It really goes without saying that someone must click on those links that come in spam emails or they wouldn’t send them. Spam isn’t a pointless annoyance; it’s a form of direct marketing. The basic technology behind spam is just vast networks of computers (often botnets) sending email and is fairly pedestrian as it goes. The only impressive thing is really the scale and a very healthy proportion of all human communication in history is spam.

The technological side of spam has been fairly well researched but spam has not really been examined from a technical-economic perspective and certainly not in an end-to-end fashion. This is what this paper does. It works out where the money goes and that’s revolutionary.

The weak link in the money chain seems to be the relatively few banks willing to handle the credit card transactions. Spam regulation, if we want to regulate it, could do worse than target these organisations.

Why wouldn’t we want to regulate spam? For me the most interesting lesson of the paper is the sheer quality of the spam based retail service. You tend to get what you ordered, it tends to be the real thing and you tend not to get your credit card ripped off at the end of it. I had pretty much assumed that even just clicking on a link in a spam email would be signing up for viruses and credit card fraud. It turns out some of these people even have pretty decent customer service set up.

H/T: Bruce Schneier Crypto-Gram 1106


Excellent advice

From Bad Metaphors:

“If ever in life you find yourself thinking of a group of human beings as nonhuman — be it cartoonish caricatures or monsters or whatever — you’ve gone wrong. If you’re ever making an entire race or gender the watermelon in your Gallagher routine, you’re making yourself a worse person and making the world a worse place.”

-David Wong,, on racist jokes

It’s aimed at racist jokes but it’s great advice for everything. It’s very easy to start thinking about the “other side” without thinking that the other side is nearly always going to be you with a different perspective and that hurts your options for dealing with them.

Universities to change degree results?

This is a fairly dramatic proposal.

Currently, as I suspect every single reader of this blog knows all too well, three or four year honours degrees are effectively summarised into a final year mark of first, upper/lower second and third class honours. This leaves you with an easily conveyed measure of academic achievement to give to potential employers. The problem tends to be in the margins where the difference between scoring 59.9% and 60% can end up being what job you do for the rest of your life and even policies of rounding up can’t completely eliminate the boundary.

Unfortunately it’s getting to a point where larger graduate employers using automated job application searches are simply not looking at anything below a 2:1 and it’s leaving a large chunk of graduates invisible. There are proposals to change this to a portfolio based scheme called the “higher education achievement report” (HEAR), where an employer gets a summary of what you’ve done over your whole university career which, depending on your class:union ratio is either a great idea or a bit terrifying.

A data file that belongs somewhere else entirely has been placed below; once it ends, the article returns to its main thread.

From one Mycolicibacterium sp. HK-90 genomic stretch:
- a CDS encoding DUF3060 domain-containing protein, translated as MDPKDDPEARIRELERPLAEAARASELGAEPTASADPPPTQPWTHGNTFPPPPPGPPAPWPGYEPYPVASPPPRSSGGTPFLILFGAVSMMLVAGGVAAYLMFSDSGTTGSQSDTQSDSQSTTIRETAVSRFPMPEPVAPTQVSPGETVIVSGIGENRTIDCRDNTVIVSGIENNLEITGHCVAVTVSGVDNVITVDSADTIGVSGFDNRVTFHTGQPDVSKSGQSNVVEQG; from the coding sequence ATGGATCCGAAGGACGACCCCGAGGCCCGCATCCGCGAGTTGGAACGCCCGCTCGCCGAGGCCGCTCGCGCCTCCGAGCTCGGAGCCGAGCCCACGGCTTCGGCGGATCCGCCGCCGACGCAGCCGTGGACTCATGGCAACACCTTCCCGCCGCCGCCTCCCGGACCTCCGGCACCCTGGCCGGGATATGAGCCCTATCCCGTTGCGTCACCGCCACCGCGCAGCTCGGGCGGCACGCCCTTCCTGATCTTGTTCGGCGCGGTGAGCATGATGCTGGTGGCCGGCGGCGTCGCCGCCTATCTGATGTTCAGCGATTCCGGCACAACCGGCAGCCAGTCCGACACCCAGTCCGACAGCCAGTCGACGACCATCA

The LLB is quite good for bringing in more than just final year results (which just adds to the pressure I found) for further law qualifications but it seems to be less keen on extra-cirrcular material which the HEAR would bring in.

H/T: The Guardian



I’m enjoying some time off after my exams (I got an email from uni telling me to pay my library fines or else today) and I’ve been catching up on things on the blogosphere. I was reading Ben Goldacre’s Secondary Blogtoday and found an old, in Internet years, post (26 May 2011) about newspaper corrections.

There is a site, which includes a checklist for not getting things wrong. The writer suggests that working from a checklist provides a memory jogger which helps you check that you’re not forgetting anything while doing the primary thing you were doing. Memory is not fallible, especially if you’re distracted, and jogging it is important.

Part of the checklist is about getting your ducks in a row as a working journalist: having your interviews recorded and research saved for future reference and so on. Some of it is simply checking the details: checking your maths and, because it’s writing, if you’ve dotted i’s and crossed t’s.

The interesting one for me is at the end of “While Reporting”:

Ask sources what other reports got wrong.

This is a genius move. Kudos to Craig Silverman for sharing it. Finding out that there are common mistakes in an area is a good first step to avoiding falling into them (you’re probably not special enough to make entirely novel mistakes).

It should go without saying that being accurate is an extremely important skill for just about anyone. It’s hard to see a sphere in life where being wrong is a benefit.

H/T: Ben Goldacre’s Secondary Blog